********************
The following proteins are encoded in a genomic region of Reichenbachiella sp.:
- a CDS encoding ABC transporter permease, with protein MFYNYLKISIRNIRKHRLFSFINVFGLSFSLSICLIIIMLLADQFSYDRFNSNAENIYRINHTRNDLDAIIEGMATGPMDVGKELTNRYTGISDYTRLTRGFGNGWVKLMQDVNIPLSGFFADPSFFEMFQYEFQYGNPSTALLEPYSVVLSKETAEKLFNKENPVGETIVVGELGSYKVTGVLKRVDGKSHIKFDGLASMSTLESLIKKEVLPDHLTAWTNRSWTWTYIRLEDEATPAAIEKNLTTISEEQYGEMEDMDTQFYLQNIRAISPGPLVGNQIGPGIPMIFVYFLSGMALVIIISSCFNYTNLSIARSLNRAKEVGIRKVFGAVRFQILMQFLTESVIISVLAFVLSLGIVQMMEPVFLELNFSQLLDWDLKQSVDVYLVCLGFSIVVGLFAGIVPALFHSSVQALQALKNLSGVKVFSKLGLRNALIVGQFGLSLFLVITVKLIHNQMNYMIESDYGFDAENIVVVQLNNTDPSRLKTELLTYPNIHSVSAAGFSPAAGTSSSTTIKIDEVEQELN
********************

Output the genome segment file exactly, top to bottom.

The following proteins are encoded in a genomic region of Reichenbachiella sp.:
- a CDS encoding ABC transporter permease, with protein MFYNYLKISIRNIRKHRLFSFINVFGLSFSLSICLIIIMLLADQFSYDRFNSNAENIYRINHTRNDLDAIIEGMATGPMDVGKELTNRYTGISDYTRLTRGFGNGWVKLMQDVNIPLSGFFADPSFFEMFQYEFQYGNPSTALLEPYSVVLSKETAEKLFNKENPVGETIVVGELGSYKVTGVLKRVDGKSHIKFDGLASMSTLESLIKKEVLPDHLTAWTNRSWTWTYIRLEDEATPAAIEKNLTTISEEQYGEMEDMDTQFYLQNIRAISPGPLVGNQIGPGIPMIFVYFLSGMALVIIISSCFNYTNLSIARSLNRAKEVGIRKVFGAVRFQILMQFLTESVIISVLAFVLSLGIVQMMEPVFLELNFSQLLDWDLKQSVDVYLVCLGFSIVVGLFAGIVPALFHSSVQALQALKNLSGVKVFSKLGLRNALIVGQFGLSLFLVITVKLIHNQMNYMIESDYGFDAENIVVVQLNNTDPSRLKTELLTYPNIHSVSAAGFSPAAGTSSSTTIKIDEVEQELN